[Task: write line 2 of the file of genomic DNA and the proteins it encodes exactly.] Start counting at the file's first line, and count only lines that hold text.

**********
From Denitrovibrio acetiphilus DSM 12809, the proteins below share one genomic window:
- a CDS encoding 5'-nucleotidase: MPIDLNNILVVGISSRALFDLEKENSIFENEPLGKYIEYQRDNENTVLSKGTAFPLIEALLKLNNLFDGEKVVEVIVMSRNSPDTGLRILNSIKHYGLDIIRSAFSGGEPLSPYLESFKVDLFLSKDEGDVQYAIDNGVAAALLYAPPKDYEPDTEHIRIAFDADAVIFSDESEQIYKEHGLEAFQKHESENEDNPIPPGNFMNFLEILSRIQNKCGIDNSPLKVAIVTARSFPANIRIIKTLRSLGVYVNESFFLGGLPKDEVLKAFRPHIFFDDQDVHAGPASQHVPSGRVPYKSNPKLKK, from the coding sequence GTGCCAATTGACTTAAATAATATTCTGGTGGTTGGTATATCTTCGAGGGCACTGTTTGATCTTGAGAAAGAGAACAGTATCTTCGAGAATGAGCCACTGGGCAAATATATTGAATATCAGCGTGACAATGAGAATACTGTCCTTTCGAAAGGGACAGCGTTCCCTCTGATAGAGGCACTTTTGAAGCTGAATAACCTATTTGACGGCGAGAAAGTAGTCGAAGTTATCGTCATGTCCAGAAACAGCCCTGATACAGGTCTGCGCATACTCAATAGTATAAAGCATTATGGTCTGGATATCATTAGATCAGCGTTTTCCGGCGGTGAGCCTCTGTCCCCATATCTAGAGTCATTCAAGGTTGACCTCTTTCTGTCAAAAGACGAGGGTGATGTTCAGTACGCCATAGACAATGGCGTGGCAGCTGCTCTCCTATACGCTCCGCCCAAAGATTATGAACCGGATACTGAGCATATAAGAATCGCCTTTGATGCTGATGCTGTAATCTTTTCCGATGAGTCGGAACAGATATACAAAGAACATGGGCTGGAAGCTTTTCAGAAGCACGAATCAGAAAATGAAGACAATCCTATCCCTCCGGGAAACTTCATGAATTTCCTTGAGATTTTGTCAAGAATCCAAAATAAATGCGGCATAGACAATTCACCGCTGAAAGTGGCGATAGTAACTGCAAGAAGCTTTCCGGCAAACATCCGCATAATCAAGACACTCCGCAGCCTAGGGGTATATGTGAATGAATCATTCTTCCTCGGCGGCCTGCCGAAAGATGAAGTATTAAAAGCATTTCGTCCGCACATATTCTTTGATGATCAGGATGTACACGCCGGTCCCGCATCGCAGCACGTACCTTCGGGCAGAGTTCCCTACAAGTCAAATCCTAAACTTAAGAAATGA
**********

- a CDS encoding 5'-nucleotidase: MPIDLNNILVVGISSRALFDLEKENSIFENEPLGKYIEYQRDNENTVLSKGTAFPLIEALLKLNNLFDGEKVVEVIVMSRNSPDTGLRILNSIKHYGLDIIRSAFSGGEPLSPYLESFKVDLFLSKDEGDVQYAIDNGVAAALLYAPPKDYEPDTEHIRIAFDADAVIFSDESEQIYKEHGLEAFQKHESENEDNPIPPGNFMNFLEILSRIQNKCGIDNSPLKVAIVTARSFPANIRIIKTLRSLGVYVNESFFLGGLPKDEVLKAFRPHIFFDDQDVHAGPASQHVPSGRVPYKSNPKLKK, from the coding sequence GTGCCAATTGACTTAAATAATATTCTGGTGGTTGGTATATCTTCGAGGGCACTGTTTGATCTTGAGAAAGAGAACAGTATCTTCGAGAATGAGCCACTGGGCAAATATATTGAATATCAGCGTGACAATGAGAATACTGTCCTTTCGAAAGGGACAGCGTTCCCTCTGATAGAGGCACTTTTGAAGCTGAATAACCTATTTGACGGCGAGAAAGTAGTCGAAGTTATCGTCATGTCCAGAAACAGCCCTGATACAGGTCTGCGCATACTCAATAGTATAAAGCATTATGGTCTGGATATCATTAGATCAGCGTTTTCCGGCGGTGAGCCTCTGTCCCCATATCTAGAGTCATTCAAGGTTGACCTCTTTCTGTCAAAAGACGAGGGTGATGTTCAGTACGCCATAGACAATGGCGTGGCAGCTGCTCTCCTATACGCTCCGCCCAAAGATTATGAACCGGATACTGAGCATATAAGAATCGCCTTTGATGCTGATGCTGTAATCTTTTCCGATGAGTCGGAACAGATATACAAAGAACATGGGCTGGAAGCTTTTCAGAAGCACGAATCAGAAAATGAAGACAATCCTATCCCTCCGGGAAACTTCATGAATTTCCTTGAGATTTTGTCAAGAATCCAAAATAAATGCGGCATAGACAATTCACCGCTGAAAGTGGCGATAGTAACTGCAAGAAGCTTTCCGGCAAACATCCGCATAATCAAGACACTCCGCAGCCTAGGGGTATATGTGAATGAATCATTCTTCCTCGGCGGCCTGCCGAAAGATGAAGTATTAAAAGCATTTCGTCCGCACATATTCTTTGATGATCAGGATGTACACGCCGGTCCCGCATCGCAGCACGTACCTTCGGGCAGAGTTCCCTACAAGTCAAATCCTAAACTTAAGAAATGA